SAAVA AGM 15th March 2017
The acreage of agricultural land let in Scotland has shown a dramatic net loss of 28,000 acres over the period of a year.
The figure was revealed at the Scottish Agricultural Arbiters and Valuers (SAAVA) annual meeting (March 15th) by Jeremy Moody Secretary and Adviser to the Central Association of Agricultural Valuers . It may only be one statistic from the newly published Fourth Annual Land Agricultural Land Occupation Survey but it confirms a trend. “This is the largest of the year-on-year losses since the first survey in 2012,” said Mr Moody. To add to what Mr Moody called “probably a sorry story” there was not one single identified case of a letting to a new entrant.
The results of survey, compiled jointly by SAAVA and CAAV, covered more than 44,000 acres of let land and a further 17,500 acres of land on grazing and contract farming arrangements where decisions were made about occupation. It reveals a worrying trend for the already declining Scottish tenanted sector. “Of the let units that fell vacant in 2015, just a third were re-let, with the rest taken back in-hand or offered out on contract farming or other short-term arrangements while this year also saw a number of newly vacant units sold.,” said Mr Moody. “This has fallen from an historic re-let figure of 75% and from a half in 2015; if this is sustained, then the decline in the Scottish tenanted sector will accelerate.”
“Not only are we seeing very little land being newly let but land most holdings that were let on 1991 Act tenancies is now not re-let on LDTs and SLDTs. Nothing in these trends points to any revival of a sector that is shrinking fast. Having been the same fraction of agricultural area as in England in 1995, it could soon be half that size. What is it that would encourage a landowner or retiring farmer to choose to let land?”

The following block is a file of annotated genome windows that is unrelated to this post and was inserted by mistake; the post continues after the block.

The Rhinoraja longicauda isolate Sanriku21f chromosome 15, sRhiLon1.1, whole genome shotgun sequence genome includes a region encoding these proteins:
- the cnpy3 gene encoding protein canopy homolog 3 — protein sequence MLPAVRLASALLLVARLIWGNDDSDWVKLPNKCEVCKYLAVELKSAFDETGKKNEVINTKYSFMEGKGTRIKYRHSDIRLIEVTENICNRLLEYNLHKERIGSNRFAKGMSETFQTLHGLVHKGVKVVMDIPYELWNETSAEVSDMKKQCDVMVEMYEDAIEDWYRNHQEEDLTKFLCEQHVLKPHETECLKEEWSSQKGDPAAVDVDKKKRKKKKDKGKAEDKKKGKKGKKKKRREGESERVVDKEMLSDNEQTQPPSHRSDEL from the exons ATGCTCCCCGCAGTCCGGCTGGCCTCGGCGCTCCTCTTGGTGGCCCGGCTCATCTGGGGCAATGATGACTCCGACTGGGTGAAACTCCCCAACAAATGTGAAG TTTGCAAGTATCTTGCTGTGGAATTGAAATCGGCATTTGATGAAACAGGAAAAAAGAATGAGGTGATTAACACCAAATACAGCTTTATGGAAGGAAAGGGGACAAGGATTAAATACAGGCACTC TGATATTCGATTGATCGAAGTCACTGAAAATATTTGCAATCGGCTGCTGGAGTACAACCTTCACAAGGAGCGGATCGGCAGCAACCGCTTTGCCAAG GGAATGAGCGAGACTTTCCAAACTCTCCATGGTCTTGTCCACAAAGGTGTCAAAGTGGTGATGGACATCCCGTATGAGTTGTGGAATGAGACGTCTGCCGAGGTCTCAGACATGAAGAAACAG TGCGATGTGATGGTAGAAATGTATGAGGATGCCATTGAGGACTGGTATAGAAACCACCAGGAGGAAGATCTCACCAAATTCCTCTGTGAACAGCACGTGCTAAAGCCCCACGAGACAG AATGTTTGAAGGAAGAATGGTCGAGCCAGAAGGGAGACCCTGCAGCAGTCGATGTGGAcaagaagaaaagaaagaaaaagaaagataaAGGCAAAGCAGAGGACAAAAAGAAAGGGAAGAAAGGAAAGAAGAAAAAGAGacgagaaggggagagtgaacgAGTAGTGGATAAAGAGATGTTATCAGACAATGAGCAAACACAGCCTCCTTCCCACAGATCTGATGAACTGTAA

Bare land (at 65%) also dominated the number of new lettings. “This established trend will change the character of the Scottish tenanted sector,” said Mr Moody. “This seems a natural consequence of the pressure for restructuring and the difficulty of justifying new investment in fixed equipment,” said Mr Moody. “This shift is important for debate about policy, which often assumes that a holding will be a fully equipped farm with a house. It can no longer be assumed that a holding is a self-contained farm – and the cost of rising expectations for the standards of agricultural housing may encourage this trend.”
The steady decline in the length of the average letting has reserved: it had fallen from 6.66 years in 2012 to 5.47 in 2015 but rose in 2016 to 7.49 years. This appears to be because of sharp fall in the number of SLDTs used, potentially explaining much of the fall in the total number of lettings with that land now sold or seeing other arrangements. It also reflects early re-lettings of the first longer LDTs.